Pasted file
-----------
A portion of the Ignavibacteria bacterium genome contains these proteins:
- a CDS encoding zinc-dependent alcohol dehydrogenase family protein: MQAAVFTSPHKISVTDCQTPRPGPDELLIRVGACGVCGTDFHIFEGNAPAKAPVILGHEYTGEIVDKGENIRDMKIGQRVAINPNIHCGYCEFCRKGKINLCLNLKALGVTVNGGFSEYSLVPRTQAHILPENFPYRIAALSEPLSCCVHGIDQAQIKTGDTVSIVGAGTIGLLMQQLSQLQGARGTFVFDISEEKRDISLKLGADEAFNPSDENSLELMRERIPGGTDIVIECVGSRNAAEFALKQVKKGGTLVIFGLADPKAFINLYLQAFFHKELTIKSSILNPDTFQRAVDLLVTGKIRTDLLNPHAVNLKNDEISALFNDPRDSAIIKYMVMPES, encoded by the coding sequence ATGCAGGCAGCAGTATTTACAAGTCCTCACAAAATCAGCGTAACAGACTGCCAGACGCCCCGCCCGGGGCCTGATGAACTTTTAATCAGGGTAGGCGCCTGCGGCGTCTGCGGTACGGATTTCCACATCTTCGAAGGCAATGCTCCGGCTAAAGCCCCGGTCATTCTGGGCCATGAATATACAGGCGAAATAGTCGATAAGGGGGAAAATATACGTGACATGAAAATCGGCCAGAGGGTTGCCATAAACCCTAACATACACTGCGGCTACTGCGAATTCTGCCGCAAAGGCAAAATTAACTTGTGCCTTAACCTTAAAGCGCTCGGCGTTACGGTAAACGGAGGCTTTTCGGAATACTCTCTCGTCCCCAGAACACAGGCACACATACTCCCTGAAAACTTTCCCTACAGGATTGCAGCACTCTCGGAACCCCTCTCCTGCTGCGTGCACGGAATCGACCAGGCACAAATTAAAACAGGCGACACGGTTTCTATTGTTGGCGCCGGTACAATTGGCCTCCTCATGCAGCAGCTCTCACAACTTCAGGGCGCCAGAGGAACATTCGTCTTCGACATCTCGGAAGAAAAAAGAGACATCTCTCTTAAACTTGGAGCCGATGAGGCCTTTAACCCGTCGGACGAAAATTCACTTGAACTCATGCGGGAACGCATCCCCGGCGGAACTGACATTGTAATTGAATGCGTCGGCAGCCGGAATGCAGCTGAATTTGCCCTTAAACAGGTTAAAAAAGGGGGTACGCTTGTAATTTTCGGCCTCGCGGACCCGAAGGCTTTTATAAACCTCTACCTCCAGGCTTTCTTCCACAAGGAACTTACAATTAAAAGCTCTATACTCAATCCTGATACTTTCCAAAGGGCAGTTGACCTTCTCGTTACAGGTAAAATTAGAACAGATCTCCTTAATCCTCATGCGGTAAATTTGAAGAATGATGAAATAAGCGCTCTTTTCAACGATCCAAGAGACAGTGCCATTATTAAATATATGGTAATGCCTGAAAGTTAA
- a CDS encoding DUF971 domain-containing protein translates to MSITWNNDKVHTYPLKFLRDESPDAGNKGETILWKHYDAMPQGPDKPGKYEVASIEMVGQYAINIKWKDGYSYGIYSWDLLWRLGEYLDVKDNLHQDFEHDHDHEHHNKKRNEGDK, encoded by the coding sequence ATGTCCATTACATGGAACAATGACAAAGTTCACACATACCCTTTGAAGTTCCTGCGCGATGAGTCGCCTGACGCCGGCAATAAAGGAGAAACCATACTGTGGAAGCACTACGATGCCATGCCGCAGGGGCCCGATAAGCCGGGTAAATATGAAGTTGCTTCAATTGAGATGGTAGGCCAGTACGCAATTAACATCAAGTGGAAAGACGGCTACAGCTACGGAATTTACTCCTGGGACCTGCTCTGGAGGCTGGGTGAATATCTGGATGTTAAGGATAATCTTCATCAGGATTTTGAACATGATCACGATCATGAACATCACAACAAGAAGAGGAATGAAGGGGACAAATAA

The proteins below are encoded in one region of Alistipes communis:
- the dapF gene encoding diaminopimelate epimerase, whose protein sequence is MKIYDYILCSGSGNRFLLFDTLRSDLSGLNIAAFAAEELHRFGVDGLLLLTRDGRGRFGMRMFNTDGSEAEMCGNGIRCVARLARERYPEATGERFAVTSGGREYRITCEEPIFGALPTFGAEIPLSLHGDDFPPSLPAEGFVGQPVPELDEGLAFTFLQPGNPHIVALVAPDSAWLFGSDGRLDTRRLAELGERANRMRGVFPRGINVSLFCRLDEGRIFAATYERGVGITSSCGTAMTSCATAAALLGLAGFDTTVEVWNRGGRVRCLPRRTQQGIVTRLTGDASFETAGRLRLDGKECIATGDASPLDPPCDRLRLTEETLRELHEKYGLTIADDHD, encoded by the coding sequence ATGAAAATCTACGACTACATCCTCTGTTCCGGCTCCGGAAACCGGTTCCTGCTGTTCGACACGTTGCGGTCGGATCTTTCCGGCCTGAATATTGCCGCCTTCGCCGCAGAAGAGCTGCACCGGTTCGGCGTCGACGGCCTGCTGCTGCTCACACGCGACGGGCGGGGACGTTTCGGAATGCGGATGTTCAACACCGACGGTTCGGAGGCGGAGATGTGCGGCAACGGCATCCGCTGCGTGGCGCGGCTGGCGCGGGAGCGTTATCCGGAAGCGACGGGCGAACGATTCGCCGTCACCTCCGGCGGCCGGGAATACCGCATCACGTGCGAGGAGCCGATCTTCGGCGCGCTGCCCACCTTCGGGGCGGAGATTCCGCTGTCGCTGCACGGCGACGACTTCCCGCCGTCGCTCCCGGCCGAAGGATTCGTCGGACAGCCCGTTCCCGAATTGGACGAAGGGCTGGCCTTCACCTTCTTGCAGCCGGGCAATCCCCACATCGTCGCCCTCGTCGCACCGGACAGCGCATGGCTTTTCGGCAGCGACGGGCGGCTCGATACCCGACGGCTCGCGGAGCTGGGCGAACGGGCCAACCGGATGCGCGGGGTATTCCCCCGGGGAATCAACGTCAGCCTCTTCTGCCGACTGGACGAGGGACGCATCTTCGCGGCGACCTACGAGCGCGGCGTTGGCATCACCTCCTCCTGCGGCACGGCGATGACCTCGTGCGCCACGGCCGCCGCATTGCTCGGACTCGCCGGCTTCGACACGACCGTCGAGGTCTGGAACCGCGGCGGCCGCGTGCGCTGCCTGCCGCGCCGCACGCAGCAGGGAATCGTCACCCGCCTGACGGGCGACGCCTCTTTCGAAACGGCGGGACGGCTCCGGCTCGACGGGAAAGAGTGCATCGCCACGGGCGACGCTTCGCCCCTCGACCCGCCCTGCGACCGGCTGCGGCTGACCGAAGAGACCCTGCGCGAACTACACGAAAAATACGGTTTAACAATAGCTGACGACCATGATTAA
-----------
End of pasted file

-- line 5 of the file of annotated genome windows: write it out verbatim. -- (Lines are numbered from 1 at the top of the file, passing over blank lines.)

- the dapF gene encoding diaminopimelate epimerase, whose protein sequence is MKIYDYILCSGSGNRFLLFDTLRSDLSGLNIAAFAAEELHRFGVDGLLLLTRDGRGRFGMRMFNTDGSEAEMCGNGIRCVARLARERYPEATGERFAVTSGGREYRITCEEPIFGALPTFGAEIPLSLHGDDFPPSLPAEGFVGQPVPELDEGLAFTFLQPGNPHIVALVAPDSAWLFGSDGRLDTRRLAELGERANRMRGVFPRGINVSLFCRLDEGRIFAATYERGVGITSSCGTAMTSCATAAALLGLAGFDTTVEVWNRGGRVRCLPRRTQQGIVTRLTGDASFETAGRLRLDGKECIATGDASPLDPPCDRLRLTEETLRELHEKYGLTIADDHD, encoded by the coding sequence ATGAAAATCTACGACTACATCCTCTGTTCCGGCTCCGGAAACCGGTTCCTGCTGTTCGACACGTTGCGGTCGGATCTTTCCGGCCTGAATATTGCCGCCTTCGCCGCAGAAGAGCTGCACCGGTTCGGCGTCGACGGCCTGCTGCTGCTCACACGCGACGGGCGGGGACGTTTCGGAATGCGGATGTTCAACACCGACGGTTCGGAGGCGGAGATGTGCGGCAACGGCATCCGCTGCGTGGCGCGGCTGGCGCGGGAGCGTTATCCGGAAGCGACGGGCGAACGATTCGCCGTCACCTCCGGCGGCCGGGAATACCGCATCACGTGCGAGGAGCCGATCTTCGGCGCGCTGCCCACCTTCGGGGCGGAGATTCCGCTGTCGCTGCACGGCGACGACTTCCCGCCGTCGCTCCCGGCCGAAGGATTCGTCGGACAGCCCGTTCCCGAATTGGACGAAGGGCTGGCCTTCACCTTCTTGCAGCCGGGCAATCCCCACATCGTCGCCCTCGTCGCACCGGACAGCGCATGGCTTTTCGGCAGCGACGGGCGGCTCGATACCCGACGGCTCGCGGAGCTGGGCGAACGGGCCAACCGGATGCGCGGGGTATTCCCCCGGGGAATCAACGTCAGCCTCTTCTGCCGACTGGACGAGGGACGCATCTTCGCGGCGACCTACGAGCGCGGCGTTGGCATCACCTCCTCCTGCGGCACGGCGATGACCTCGTGCGCCACGGCCGCCGCATTGCTCGGACTCGCCGGCTTCGACACGACCGTCGAGGTCTGGAACCGCGGCGGCCGCGTGCGCTGCCTGCCGCGCCGCACGCAGCAGGGAATCGTCACCCGCCTGACGGGCGACGCCTCTTTCGAAACGGCGGGACGGCTCCGGCTCGACGGGAAAGAGTGCATCGCCACGGGCGACGCTTCGCCCCTCGACCCGCCCTGCGACCGGCTGCGGCTGACCGAAGAGACCCTGCGCGAACTACACGAAAAATACGGTTTAACAATAGCTGACGACCATGATTAA